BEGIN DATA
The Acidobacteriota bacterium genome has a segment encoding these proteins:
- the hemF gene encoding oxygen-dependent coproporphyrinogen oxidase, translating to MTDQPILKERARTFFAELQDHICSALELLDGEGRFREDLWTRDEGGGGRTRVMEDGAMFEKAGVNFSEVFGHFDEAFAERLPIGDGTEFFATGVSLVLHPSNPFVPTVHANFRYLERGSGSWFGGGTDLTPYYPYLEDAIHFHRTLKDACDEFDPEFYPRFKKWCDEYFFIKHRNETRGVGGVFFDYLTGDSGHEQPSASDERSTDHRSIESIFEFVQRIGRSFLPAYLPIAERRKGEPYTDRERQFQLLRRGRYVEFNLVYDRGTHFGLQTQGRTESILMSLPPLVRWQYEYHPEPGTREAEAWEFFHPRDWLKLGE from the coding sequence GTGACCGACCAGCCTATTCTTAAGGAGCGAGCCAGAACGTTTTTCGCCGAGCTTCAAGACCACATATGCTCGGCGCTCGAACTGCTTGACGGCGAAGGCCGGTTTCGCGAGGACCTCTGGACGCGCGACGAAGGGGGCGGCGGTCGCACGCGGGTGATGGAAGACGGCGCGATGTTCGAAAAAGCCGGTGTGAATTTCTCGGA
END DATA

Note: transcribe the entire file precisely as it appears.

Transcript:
The Acidobacteriota bacterium genome has a segment encoding these proteins:
- the hemF gene encoding oxygen-dependent coproporphyrinogen oxidase, translating to MTDQPILKERARTFFAELQDHICSALELLDGEGRFREDLWTRDEGGGGRTRVMEDGAMFEKAGVNFSEVFGHFDEAFAERLPIGDGTEFFATGVSLVLHPSNPFVPTVHANFRYLERGSGSWFGGGTDLTPYYPYLEDAIHFHRTLKDACDEFDPEFYPRFKKWCDEYFFIKHRNETRGVGGVFFDYLTGDSGHEQPSASDERSTDHRSIESIFEFVQRIGRSFLPAYLPIAERRKGEPYTDRERQFQLLRRGRYVEFNLVYDRGTHFGLQTQGRTESILMSLPPLVRWQYEYHPEPGTREAEAWEFFHPRDWLKLGE from the coding sequence GTGACCGACCAGCCTATTCTTAAGGAGCGAGCCAGAACGTTTTTCGCCGAGCTTCAAGACCACATATGCTCGGCGCTCGAACTGCTTGACGGCGAAGGCCGGTTTCGCGAGGACCTCTGGACGCGCGACGAAGGGGGCGGCGGTCGCACGCGGGTGATGGAAGACGGCGCGATGTTCGAAAAAGCCGGTGTGAATTTCTCGGA